42. anon says:

    if i owned a property i wuld expect i culd do or put whatever i want on it i definitly wuldnt slam the door or call the cops on a guy who wants to do business most of pc has no hospitality or manners im fed with all the red tape thy shuld stop the beautification an spend the money in the parts that realy nead streat lights an sidewalks so folks dont get hurt

  43. County Worker says:

    all I can say to the above post is WOW!

  44. apratts says:

    There is no excuse for violating city ordinance. About a year ago, prior to purchasing our home in Palm Coast we familiarized ourselves with the rules and regulations of this town & county. The Codes are available on their webpage and City Office. In addition, the Palm Coast Observer that is delivered for free to every homeowner published the top 10 violations. Those who chose to disregard the law should pay.

    We moved to Palm Coast for a better quality of life – a way from city living, therefore, Mayor Netts & Landon have our vote – continue enforcing those CODES!

  45. Sam says:

    I have recently put a sign next to my front door. It reads the following:

    No Trespassing
    No Solicitors
    No Code Enforcement
    Violators will be SHOT

    • jennah says:

      I put a big sign on my front door that says “GO AWAY”- so far it’s worked and if some poor bastard makes the mistake of disturbing me after reading that there will be cops called and they will be called on me for beating the crap out of someone. Sad that we have to do that isn’t it?

      I do not want strangers knocking on my door PERIOD! I think their robbers casing my house and posing as sales people. I am going to call the police on the JEHOVAH witnesses next- these are the problem in my hood -the W section. I am so freaking sick of them disturbing me- even on HOLIDAYS. They should be charged and hauled off to the pokey as well. They are trying to sell religion and I’m sick of them-their just as bad!!!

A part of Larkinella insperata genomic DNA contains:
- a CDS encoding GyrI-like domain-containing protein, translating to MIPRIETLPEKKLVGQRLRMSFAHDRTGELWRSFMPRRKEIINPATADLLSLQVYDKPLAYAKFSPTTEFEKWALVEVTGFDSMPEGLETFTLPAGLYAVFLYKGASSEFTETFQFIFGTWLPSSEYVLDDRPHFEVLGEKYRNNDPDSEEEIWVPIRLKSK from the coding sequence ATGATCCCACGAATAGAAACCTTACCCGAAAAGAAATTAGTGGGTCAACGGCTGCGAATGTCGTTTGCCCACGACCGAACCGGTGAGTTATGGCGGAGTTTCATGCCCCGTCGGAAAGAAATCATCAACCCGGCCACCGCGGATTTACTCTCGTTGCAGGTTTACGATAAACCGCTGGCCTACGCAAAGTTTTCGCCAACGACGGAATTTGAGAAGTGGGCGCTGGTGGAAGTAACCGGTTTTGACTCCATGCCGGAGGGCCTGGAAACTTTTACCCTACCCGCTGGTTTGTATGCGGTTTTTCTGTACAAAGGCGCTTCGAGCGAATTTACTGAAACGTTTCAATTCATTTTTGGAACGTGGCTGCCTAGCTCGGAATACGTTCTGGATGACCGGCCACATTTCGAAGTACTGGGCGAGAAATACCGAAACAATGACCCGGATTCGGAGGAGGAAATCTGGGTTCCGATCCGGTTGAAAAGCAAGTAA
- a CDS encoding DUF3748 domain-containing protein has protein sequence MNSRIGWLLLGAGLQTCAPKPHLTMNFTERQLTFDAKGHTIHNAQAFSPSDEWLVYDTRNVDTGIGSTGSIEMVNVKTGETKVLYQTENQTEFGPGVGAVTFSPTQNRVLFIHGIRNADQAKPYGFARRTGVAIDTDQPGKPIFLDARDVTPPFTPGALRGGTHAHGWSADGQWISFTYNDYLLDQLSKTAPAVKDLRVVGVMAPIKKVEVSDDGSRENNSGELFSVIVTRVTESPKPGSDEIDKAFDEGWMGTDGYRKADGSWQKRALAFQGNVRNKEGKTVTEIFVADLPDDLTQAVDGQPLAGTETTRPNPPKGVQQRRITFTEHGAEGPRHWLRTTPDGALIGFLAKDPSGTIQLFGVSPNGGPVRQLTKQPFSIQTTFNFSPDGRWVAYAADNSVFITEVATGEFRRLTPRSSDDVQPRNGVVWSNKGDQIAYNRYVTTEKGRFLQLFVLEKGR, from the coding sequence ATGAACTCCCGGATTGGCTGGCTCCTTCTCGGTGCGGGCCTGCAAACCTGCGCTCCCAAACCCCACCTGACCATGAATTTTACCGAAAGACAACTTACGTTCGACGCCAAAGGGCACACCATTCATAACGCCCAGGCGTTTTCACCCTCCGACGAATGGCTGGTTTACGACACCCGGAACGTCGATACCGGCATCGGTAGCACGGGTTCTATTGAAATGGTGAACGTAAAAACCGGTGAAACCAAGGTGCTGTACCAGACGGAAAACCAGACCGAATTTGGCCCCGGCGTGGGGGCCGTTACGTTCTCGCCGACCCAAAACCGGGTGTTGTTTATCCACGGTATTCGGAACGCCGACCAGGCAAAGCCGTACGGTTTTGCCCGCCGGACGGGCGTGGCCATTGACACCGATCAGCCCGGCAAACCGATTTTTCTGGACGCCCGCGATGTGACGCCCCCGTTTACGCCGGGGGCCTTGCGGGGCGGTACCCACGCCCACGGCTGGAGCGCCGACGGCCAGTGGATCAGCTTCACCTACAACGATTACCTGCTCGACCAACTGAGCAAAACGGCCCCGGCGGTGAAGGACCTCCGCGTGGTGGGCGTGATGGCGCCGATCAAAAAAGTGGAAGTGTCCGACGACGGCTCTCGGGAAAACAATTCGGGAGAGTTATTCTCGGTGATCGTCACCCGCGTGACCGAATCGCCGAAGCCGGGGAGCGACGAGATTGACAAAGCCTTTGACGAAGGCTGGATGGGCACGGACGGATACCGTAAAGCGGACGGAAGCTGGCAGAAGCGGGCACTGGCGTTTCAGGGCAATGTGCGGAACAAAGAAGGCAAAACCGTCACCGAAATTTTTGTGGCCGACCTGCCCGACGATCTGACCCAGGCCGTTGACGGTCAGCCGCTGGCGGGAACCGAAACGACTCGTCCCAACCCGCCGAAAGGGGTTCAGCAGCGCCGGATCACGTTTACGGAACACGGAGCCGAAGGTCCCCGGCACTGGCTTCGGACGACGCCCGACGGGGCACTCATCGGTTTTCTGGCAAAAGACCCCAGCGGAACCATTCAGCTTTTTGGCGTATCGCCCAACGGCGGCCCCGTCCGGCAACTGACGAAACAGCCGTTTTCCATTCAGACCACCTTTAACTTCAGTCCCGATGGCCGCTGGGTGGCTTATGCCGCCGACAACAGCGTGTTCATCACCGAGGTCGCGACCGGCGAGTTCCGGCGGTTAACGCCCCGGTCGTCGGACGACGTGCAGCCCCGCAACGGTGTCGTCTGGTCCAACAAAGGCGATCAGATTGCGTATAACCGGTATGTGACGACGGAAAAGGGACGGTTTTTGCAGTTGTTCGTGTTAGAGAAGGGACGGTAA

46. Nancy N. says:

    I live on Bud Hollow like Mr. Mugford. Those alarm company solicitors were absolutely a nuisance. I would have called the Sheriff myself if I had realized they were actually violating a city ordinance. I actually contacted ADT corporate office to complain after they showed up at my door 4 times in 6 weeks back around June, the last time at 9pm at night and returning 3 times after being told each time with escalating levels of rudeness to never return. They carefully send a different person to the door each time so you can’t nail them for trespassing when they return after you ask them to leave.

    A few days ago when I was working in my office which has windows overlooking the front of the house, a solicitor rings the doorbell. I didn’t get up to answer. I was working and didn’t want whatever he was selling. He starts YELLING! “HELLOOOO???” because he could see someone was home when he came up the front walk. I finally had to yell back “GO AWAY!” to get rid of him!!! It’s ridiculous that not answering my doorbell isn’t enough to get rid of these people…I actually have to chase them away if they can tell I’m home? Sheesh.

  47. Sean says:

    This city is a complete disgrace. The city is worried about door-to-door salespeople or signs on people’s yards (IE Stupid things) when they could be formulating plans to bring jobs here. Why don’t they do that? Are they afraid of progress? The local government here should be ashamed of themselves. They are disgraceful and have no business in leadership positions if their main concern is making Palm Coast look like their front lawn. I cannot wait to move back to the Northeast soon.

  48. J Jewels says:

    To many oldie goldies in this town……….scared of their shadow and I agree……… let people try to make a living in this RETIREMENT VILLAGE!
    You never know that alarm salesman just might have warded off a burglar, the vacuum salesman got you a awesome machine that lasts 20 years, and the meat guy….keeps you from getting the crap at the grocery stores with hormones, pesticides, and bleach in the meat, and last but not least the lady who commented on religion ……..well that door to door person might just keep you from going to hell!

  49. jimmythebull says:

    code enforcement picks and choses which codes and who they are going after.

  50. Palm Coast Resident says: